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I want to mount my TV on the wall and just purchase a wall mount for it. I've done this kind of install before, but when I was using my stud finder, it is indicating that one of the studs has AC current. There is an outlet on this stud ~ 1 foot from the floor, but I'm able to detect AC all the way up to the ceiling (and if I go to the second story, I'm able to detect AC all the way up to that ceiling, which is weird, because the third story is an empty attic). Presumably, there is an AC line stapled to the stud vertically.

Is there any way I am able to still use the stud with my wall mount? I'm mounting in a corner so there are only really two studs to use. Am I SOL? Presumably it's a bad idea to drive a 4" lag bolt into the stud, even on center, if there is a powerline stapled to the stud (which itself is an asumption).

This is the wall mount: http://www.monoprice.com/Product?p_id=8586

  • How old is the house? What country are you in? – A. I. Breveleri Dec 3 '15 at 1:49
  • U.S, house is 12 years old. – Joseph Dec 3 '15 at 2:15
  • Oh. I suspected knob-and-tube wiring but your house is much too new for that problem. – A. I. Breveleri Dec 3 '15 at 2:53
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I agree with ppa about the wire running down the stud. Try to determine which side of the stud it is on by slowly moving your detector away until the light goes out. Probe for the stud with a 4d finish nail until you locate the exact ouline of it. Then follow bats advice and carefully drill the stud with a pilot bit for your lag bolt. You may want to be just a hair off center away from the cable but still in the meat of the stud. The pilot bit should be half the diameter of the screw or less. This should guide the screw and keep it from wandering off.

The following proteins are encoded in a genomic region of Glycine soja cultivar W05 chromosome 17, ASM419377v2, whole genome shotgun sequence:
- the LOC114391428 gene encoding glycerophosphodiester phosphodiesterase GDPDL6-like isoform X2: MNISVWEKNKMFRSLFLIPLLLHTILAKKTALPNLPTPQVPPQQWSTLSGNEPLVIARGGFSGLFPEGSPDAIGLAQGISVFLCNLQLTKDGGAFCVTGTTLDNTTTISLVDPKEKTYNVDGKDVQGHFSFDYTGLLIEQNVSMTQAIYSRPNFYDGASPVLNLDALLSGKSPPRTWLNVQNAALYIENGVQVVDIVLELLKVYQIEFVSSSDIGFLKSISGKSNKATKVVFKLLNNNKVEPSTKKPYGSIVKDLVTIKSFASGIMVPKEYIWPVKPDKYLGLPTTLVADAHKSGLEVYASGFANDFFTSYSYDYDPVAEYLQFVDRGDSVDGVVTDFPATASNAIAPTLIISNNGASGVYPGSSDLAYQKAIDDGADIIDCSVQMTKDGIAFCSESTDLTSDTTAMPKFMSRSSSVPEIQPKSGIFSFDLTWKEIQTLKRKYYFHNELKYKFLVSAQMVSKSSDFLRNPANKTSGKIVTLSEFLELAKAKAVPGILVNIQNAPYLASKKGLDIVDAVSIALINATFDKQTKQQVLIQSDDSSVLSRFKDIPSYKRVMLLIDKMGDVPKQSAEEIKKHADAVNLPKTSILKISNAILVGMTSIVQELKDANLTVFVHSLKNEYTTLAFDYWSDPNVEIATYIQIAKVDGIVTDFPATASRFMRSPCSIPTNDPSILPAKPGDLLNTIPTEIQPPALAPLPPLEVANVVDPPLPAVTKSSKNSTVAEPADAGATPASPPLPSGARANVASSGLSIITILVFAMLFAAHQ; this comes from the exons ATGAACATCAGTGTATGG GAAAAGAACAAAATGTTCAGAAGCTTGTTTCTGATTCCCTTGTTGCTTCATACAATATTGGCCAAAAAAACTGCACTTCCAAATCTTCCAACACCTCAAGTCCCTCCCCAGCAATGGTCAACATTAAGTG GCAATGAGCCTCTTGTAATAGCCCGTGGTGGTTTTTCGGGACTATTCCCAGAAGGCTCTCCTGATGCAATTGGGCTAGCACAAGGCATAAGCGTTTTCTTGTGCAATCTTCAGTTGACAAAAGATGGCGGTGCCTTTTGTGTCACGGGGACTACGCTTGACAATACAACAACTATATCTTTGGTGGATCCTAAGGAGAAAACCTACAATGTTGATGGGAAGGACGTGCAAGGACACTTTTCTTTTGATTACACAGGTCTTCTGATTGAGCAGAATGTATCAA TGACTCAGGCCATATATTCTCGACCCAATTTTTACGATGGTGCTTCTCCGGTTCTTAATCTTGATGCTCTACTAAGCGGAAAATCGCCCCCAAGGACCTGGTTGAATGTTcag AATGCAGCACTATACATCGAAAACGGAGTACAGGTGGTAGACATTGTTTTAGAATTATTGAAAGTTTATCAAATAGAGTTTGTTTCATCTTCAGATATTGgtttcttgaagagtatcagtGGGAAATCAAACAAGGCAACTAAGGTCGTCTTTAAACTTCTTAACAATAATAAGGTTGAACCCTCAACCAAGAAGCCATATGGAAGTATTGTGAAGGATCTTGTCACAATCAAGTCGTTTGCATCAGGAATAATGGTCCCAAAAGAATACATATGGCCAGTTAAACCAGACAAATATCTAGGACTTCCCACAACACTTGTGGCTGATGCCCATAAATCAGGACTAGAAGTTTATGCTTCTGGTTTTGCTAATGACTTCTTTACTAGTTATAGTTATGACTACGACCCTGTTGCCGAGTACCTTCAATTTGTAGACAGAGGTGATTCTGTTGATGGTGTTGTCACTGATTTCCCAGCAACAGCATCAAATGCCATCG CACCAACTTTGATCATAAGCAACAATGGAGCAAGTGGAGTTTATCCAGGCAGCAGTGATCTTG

If you take your time and are careful you should be able to avoid the electrical cable in the wall and still get the holding power of the stud. I would not trust #10 screws or drywall anchors for this job.

The best way would be to remove a part of the drywall, attach horizontal blocking between the studs and patch the wall back up. Then you have a really solid installation. But then, this will cost more time and money.

Good luck!